More than any other genre, poetry seems to inspire anxiety in readers about exactly how we should be reading. But maybe it's not as scary as it feels - maybe all it takes to read and love poetry is the confidence to dive in. For those of us who are still a little nervous though, Adam Sol's How a Poem Moves: A Field Guide for Readers of Poetry (ECW Press) is a life jacket for that dive into poetry.
Developed by his blog of the same name, the 35 essays in How a Poem Moves demystify poetry in witty, playful, easy to read language. An experienced teacher, Sol's clarity, intelligence, and down to earth approach shine through as he takes readers through poems he loves, showing them just how poetry really works. If you've ever felt drawn to reading poetry but intimidated about getting started, or if you just want to find a way to fall deeper in love with the poems you're already reading, this is the perfect book for you.
We're excited to present an excerpt from How a Poem Moves here today, courtesy of ECW Press. Here, Sol examines Ali Blythe's "Shattered" and discusses how our understanding of a poem can shift, evolve, and deepen as we read it.
Excerpt from How a Poem Moves: A Field Guide for Readers of Poetry by Adam Sol:
How a Poem Changes As We Read
Ali Blythe, “Shattered”
The thing I like best about this poem is how it changes as I read it, so I don’t want to say anything as a prologue, except I already have by telling you that I love how this poem changes as I read it.
Your eyes look like
beach glass fresh
from a pounding.
I wish I could float
you inside an empty
bottle and raise your
many tiny sails.
But one has to accept
the tense of a feeling.
You will never be
well enough again
to exist on anything
but a diet of thin ice.
You will recurrently
have the sense someone
is checking the time,
which you suspect
might be suspended
from nurse-clean clouds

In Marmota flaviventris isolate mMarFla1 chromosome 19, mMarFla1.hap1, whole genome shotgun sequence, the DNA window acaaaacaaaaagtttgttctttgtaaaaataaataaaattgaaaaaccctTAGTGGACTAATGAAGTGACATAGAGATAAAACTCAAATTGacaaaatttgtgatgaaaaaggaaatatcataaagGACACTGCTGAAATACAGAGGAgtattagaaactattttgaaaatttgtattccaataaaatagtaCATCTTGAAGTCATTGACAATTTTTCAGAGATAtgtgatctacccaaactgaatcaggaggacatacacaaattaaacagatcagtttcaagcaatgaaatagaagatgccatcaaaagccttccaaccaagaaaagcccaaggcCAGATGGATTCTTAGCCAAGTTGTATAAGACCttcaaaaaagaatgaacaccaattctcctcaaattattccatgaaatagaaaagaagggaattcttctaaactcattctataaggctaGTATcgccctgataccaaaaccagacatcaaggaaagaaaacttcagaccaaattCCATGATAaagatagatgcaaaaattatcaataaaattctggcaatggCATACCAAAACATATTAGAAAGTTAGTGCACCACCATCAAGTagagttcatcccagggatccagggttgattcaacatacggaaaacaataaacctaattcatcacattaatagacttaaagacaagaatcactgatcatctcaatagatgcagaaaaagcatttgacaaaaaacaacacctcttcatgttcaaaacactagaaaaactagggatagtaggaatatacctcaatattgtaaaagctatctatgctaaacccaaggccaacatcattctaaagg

by a delicate gold chain.
You will have to drink
meds from a plastic
cup. Next, you won’t
remember a thing.
— from Twoism (Goose Lane Editions, 2015)
When I started reading this, I thought it was a love poem, and it’s not an unreasonable first response when it opens with a simile about eyes. Even when Blythe undercuts the potential romanticism with “fresh / from a pounding,” I’m not sure where he’s going — it could be a brutal sexual reference, or a bit of tonal misdirection. But I’m also aware, as I’m sure you are, that when sea glass is sufficiently “pounded” it ends up smooth and almost soft to the touch, and its colour washes out. So after the first stanza, my imagination is holding these possibilities in suspension, waiting to see where the poem is headed.
The second stanza doesn’t exactly help, but rather introduces an even more elaborate metaphor: “I wish I could float / you inside an empty / bottle and raise your // many tiny sails.” It’s a wonderfully evocative image, but I’m still not sure what it signifies — something about how the speaker wishes he could open the addressee’s full potential? Then why the boat inside a bottle? Does the speaker think of his friend as constrained in some way? Or is this something about preservation? We’re going to find out in a second, but before Blythe clarifies it all, I want to pause a moment to appreciate how, by structuring the poem with these images — the sea glass and the bottle-boat — at the beginning, before the situation is explained, Blythe gives us a chance to bounce all sorts of possibilities around in our minds first. For me, that’s a major pleasure, but these decisions also add to a mood of confusion, or of being off-balance, that hovers over the rest of the poem, even once the circumstances are made clearer.
Oh, and one more: what is the “tense of a feeling” that “one needs to accept”? Are all feelings only in the present tense? Can you have future feelings?